The "legend rule" is the name for a rule that prevents a single player from having two or more of the same legendary permanent in play at the same time. This latest version of the rule has been in effect since the release of Magic 2014.  
If the same player controls two or more legendary permanents of the same name, that player will choose one of those permanents, and the others are sent to their owners' graveyards when state-based effects are checked. This is not a destruction effect, and can't be prevented by regeneration or indestructibility.
Currently, only two cards circumvent the "legend rule." Brothers Yamazaki allows up to two of them to be in play at the same time (though a third will send at least one to the graveyard, depending on how they are controlled), and Mirror Gallery cancels out this rule.
Explanation of the latest change
One way to think about the new "legend rule" is that it now looks at each player individually. It doesn't matter what any other player controls. Clearly, this has a few play ramifications. If you control a legendary permanent, having another one enter the battlefield (by playing a second one or creating a copy of the first one) will leave you with one on the battlefield. It may be the old one. It may be the new one. That's up to you.
Also, creating a copy of a legendary permanent controlled by another player will simply give you a copy. The one controlled by the other player won't explode, won't leave the battlefield, and really won't be affected at all. Clones do what they were intended to do, which isn't to be situational killing machines.
Previous versions of the "Legend Rule"
From Legends to Champions of Kamigawa
Besides the connection to the subtype (later to be changed to a supertype), Legend originally had another problem. After its introduction, any person could play a Legend provided that that Legend wasn't already on the battlefield. If it was, that card was stuck in its owner's hand. They could cast it if they wanted to, but the newest one would immediately be put into the graveyard, so there was no incentive to do so.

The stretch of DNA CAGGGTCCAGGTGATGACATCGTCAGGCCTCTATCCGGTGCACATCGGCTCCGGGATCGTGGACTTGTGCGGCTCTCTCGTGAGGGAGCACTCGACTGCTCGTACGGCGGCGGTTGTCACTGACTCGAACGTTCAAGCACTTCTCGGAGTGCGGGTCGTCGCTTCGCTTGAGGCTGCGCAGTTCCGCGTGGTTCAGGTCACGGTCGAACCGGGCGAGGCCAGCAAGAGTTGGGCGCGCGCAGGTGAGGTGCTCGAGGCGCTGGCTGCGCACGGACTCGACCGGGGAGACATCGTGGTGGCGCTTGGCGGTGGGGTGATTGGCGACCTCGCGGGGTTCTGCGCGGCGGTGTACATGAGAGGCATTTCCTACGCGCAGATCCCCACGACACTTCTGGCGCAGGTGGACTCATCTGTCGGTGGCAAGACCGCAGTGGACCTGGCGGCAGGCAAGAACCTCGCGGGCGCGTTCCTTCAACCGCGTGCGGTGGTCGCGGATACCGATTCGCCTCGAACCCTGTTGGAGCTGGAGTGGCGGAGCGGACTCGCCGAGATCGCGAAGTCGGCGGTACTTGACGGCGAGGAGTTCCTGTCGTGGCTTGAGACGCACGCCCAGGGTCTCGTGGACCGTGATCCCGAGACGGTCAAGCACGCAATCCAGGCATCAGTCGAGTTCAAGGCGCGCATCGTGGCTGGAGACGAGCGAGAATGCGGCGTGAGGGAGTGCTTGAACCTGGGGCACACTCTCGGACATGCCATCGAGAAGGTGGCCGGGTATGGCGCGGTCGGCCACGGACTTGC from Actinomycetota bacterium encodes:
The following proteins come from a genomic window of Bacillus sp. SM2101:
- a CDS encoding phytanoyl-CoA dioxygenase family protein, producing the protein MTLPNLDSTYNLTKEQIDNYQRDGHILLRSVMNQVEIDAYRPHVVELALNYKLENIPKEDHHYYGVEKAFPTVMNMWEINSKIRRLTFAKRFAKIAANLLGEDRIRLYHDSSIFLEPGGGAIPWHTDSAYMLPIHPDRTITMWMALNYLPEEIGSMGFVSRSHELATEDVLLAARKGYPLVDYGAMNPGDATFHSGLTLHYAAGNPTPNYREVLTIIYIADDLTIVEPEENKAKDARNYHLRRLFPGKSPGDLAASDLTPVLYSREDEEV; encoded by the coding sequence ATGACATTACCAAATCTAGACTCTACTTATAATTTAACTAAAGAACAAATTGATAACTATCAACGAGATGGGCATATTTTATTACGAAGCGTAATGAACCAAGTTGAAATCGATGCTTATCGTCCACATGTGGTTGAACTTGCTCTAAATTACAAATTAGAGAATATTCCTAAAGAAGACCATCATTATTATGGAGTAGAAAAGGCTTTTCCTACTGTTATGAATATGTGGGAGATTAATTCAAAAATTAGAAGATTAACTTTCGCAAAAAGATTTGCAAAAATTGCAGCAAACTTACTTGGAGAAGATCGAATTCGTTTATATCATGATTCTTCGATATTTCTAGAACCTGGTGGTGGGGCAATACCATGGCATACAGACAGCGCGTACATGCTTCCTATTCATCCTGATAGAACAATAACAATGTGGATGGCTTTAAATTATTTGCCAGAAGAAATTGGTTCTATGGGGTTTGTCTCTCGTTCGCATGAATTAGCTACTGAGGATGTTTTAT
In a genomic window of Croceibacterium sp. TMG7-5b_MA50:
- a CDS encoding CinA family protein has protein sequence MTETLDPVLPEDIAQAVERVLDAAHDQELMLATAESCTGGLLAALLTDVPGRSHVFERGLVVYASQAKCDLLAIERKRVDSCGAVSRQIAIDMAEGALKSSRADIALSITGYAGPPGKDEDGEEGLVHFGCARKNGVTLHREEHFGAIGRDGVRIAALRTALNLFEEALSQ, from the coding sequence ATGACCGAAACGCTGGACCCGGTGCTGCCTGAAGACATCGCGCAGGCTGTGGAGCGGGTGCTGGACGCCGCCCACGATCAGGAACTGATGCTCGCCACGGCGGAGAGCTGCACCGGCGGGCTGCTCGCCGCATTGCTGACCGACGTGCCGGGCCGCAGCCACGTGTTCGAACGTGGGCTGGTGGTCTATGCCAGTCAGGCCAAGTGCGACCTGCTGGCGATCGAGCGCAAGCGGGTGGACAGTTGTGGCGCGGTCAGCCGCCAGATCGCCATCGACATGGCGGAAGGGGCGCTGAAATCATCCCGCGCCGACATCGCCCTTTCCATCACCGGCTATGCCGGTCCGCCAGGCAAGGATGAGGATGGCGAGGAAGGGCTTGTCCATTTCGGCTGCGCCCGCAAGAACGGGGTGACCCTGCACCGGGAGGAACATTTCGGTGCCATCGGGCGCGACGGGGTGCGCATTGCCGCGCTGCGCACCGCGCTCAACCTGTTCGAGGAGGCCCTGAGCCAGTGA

This issue came to great prominence during the Masques block because the dominant deck was a deck known as the Rebel. The key card of the Rebel deck was a Lin Sivvi, Defiant Hero. The card was key to the deck so when two rebel decks played one another, the first person to get Lin Sivvi out had an unfair advantage.  However, developer Tom LaPille still preferred this version of the rule. 
From Champions of Kamigawa to Magic 2014
The second version of the rule used to affect the entire battlefield (regardless of the legendary permanents' controllers) and would send all of those legendary permanents to their owners' graveyards.  
- If an effect asks a player to choose a creature type, Legend is not a valid option.
- Changing a legendary creature's type or subtypes doesn't stop it from being legendary.
In other languages
- Matt Tabak. (May 23, 2013.) "Magic 2014 Core Set Rules Preview", Daily MTG, magicthegathering.com, Wizards of the Coast.
- Sam Stoddard. (May 23, 2013.) "Legendary Rule Change", Daily MTG, magicthegathering.com, Wizards of the Coast.
- Mark Rosewater. (May 09, 2011.) "The Issue Is Legen—Wait for It—Dary", Daily MTG, magicthegathering.com, Wizards of the Coast.
- Tom LaPille. (May 13, 2011.) "A Legendary Disagreement", Daily MTG, magicthegathering.com, Wizards of the Coast.
- Aaron Forsythe. (September 10, 2004.) "Legendary Rules Changes", Daily MTG, magicthegathering.com, Wizards of the Coast.
- Mark Rosewater. (October 04, 2004.) "Change For the Better", Daily MTG, magicthegathering.com, Wizards of the Coast.